A.R.S. 28-332 Interpretation
In A.R.S. 28-332(A) the Legislature mandates that Arizona Department of Transportation ("ADOT") have exclusive control over state highways.
ADOT cannot frustrate that statute by implementing a policy that gives cities veto power over ADOT's design decisions for those portions of state highways that fall within city limits.
Pursuant to our statute ADOT may enter intergovernmental agreements that share such control, see A.R.S. 28-401(B) (stating that the director of ADOT "shall enter into agreements on behalf of this state with political subdivisions . . . for the improvement or maintenance of state routes or for the joint improvement or maintenance of state routes"), but ADOT cannot create such shared control by its own unilateral policy. While ADOT is obligated by statute to "cooperate and coordinate transportation planning with local governments," A.R.S. 28-332(B)(2), nothing in that statute allows ADOT to abandon control of its right of way within the jurisdictions of local governments by giving such governments veto authority over ADOT decisions. Thus, to the extent that ADOT argues that it ceded control to the City of Kingman in this case through the promulgation of its own policy, the argument is unavailing to impose on the City liability for the design or operation of the intersection.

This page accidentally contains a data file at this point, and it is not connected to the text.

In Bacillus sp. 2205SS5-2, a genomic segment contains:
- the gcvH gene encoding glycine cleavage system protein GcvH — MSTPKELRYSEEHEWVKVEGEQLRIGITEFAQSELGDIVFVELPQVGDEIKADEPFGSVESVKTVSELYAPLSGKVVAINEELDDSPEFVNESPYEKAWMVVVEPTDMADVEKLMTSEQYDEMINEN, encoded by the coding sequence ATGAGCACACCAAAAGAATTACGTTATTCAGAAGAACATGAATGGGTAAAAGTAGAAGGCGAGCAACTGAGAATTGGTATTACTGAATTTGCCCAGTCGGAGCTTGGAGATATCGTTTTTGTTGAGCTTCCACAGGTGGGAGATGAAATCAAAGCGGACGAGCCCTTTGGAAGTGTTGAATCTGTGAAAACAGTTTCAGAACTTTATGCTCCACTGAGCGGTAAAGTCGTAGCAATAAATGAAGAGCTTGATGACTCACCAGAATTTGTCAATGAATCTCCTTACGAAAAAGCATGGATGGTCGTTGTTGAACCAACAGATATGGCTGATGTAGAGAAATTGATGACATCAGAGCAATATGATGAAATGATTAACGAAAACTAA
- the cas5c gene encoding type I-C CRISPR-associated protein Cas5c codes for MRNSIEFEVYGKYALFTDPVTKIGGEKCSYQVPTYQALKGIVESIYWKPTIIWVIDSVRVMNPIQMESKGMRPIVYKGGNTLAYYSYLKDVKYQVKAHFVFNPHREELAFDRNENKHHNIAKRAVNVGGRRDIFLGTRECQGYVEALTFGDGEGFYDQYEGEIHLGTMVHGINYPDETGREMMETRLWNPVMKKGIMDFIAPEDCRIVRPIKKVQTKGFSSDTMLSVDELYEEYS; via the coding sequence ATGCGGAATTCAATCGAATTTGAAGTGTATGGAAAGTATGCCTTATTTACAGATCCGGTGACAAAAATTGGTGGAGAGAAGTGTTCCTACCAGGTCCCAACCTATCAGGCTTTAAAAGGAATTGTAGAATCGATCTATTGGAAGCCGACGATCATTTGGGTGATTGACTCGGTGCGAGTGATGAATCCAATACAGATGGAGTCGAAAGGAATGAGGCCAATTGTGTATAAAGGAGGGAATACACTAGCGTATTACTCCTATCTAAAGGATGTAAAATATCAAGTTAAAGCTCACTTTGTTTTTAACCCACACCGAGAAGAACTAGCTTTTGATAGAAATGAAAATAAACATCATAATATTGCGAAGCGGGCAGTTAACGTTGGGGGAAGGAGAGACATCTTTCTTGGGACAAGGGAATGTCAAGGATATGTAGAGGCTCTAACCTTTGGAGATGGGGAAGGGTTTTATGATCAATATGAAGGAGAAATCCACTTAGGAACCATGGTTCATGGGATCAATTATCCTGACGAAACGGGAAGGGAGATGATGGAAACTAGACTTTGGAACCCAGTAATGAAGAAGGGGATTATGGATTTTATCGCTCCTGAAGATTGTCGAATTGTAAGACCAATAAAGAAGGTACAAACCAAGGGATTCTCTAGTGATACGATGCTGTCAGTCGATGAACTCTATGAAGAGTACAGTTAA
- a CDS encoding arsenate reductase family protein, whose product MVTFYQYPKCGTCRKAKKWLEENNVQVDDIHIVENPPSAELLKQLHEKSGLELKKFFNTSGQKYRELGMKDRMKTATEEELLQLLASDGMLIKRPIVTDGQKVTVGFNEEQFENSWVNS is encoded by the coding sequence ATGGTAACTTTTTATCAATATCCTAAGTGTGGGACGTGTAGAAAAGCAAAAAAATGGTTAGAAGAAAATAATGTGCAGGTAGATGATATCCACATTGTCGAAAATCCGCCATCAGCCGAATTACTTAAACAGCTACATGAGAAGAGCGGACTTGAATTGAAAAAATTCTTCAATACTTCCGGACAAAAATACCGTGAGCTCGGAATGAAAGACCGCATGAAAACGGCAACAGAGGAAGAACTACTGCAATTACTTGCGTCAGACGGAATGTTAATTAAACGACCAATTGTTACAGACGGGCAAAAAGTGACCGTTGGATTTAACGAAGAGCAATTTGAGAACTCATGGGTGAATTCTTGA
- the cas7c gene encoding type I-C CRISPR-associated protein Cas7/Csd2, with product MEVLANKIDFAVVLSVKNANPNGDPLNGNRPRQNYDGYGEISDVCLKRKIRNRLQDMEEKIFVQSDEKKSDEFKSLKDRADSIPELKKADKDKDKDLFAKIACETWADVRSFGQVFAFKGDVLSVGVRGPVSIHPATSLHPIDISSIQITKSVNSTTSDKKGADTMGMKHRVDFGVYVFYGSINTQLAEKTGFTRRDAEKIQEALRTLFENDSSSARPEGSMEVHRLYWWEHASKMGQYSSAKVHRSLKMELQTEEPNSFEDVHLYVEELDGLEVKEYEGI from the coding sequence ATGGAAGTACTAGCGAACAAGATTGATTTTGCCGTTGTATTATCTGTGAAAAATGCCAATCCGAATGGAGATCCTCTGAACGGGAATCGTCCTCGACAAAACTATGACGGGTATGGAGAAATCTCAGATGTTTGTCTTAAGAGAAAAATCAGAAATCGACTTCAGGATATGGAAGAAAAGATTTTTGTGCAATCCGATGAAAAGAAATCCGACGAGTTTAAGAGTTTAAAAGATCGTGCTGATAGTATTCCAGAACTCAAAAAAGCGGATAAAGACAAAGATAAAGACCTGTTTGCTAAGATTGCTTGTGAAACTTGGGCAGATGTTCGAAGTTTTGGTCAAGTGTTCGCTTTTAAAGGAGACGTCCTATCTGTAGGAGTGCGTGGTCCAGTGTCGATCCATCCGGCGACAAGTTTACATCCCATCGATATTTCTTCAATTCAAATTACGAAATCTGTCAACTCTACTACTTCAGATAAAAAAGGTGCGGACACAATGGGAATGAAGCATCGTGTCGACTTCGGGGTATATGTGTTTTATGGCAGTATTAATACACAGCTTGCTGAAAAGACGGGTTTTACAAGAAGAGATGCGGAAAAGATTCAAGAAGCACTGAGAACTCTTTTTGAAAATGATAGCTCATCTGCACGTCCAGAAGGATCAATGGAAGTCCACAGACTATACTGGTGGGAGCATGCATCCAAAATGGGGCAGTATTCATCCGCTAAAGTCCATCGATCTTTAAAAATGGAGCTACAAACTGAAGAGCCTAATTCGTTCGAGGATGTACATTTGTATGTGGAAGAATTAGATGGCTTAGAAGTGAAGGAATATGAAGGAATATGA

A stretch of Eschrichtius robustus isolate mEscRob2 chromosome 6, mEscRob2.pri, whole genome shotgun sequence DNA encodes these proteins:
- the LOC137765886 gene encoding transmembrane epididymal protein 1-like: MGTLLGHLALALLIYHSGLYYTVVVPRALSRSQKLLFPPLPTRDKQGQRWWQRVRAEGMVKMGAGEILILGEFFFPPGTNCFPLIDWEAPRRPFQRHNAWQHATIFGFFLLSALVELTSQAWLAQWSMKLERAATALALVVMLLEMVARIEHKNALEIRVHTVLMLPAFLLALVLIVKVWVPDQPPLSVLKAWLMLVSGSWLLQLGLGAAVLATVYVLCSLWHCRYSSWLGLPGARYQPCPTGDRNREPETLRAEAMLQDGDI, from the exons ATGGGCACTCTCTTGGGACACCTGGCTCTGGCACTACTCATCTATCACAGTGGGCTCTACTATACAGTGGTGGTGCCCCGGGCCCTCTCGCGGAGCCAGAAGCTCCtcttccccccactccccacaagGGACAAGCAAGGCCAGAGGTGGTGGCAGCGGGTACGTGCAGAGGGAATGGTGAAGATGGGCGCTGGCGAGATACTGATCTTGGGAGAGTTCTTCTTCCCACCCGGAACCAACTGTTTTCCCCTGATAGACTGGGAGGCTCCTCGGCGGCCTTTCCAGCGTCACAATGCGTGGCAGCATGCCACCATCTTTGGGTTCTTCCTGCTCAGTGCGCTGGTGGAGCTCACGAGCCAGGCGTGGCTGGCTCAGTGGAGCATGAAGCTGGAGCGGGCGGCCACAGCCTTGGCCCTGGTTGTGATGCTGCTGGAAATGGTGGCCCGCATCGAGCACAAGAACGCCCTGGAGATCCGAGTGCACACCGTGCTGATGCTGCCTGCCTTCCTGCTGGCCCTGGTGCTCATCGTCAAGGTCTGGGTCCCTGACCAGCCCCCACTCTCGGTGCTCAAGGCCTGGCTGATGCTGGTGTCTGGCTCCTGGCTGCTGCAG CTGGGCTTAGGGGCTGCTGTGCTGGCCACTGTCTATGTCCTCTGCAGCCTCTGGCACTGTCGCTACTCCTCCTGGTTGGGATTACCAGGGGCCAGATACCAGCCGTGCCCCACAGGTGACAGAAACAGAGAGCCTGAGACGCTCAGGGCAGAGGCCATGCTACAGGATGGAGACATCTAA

ADOT may promulgate policies supplementing legislation to ensure the complete operation and enforcement of a state statute, it "may not enact rules or regulations or policies that conflict with a statute." Ariz. Dep't of Econ. Sec. v. Leonardo, 200 Ariz. 74, 79, P16, 22 P.3d 513, 518 (App. 2001); see also Brink Elec. Constr. Co. v. Ariz. Dep't of Revenue, 184 Ariz. 354, 359 n.5, 909 P.2d 421, 426 n.5 (App. 1995) ("a regulation may not contradict a statute").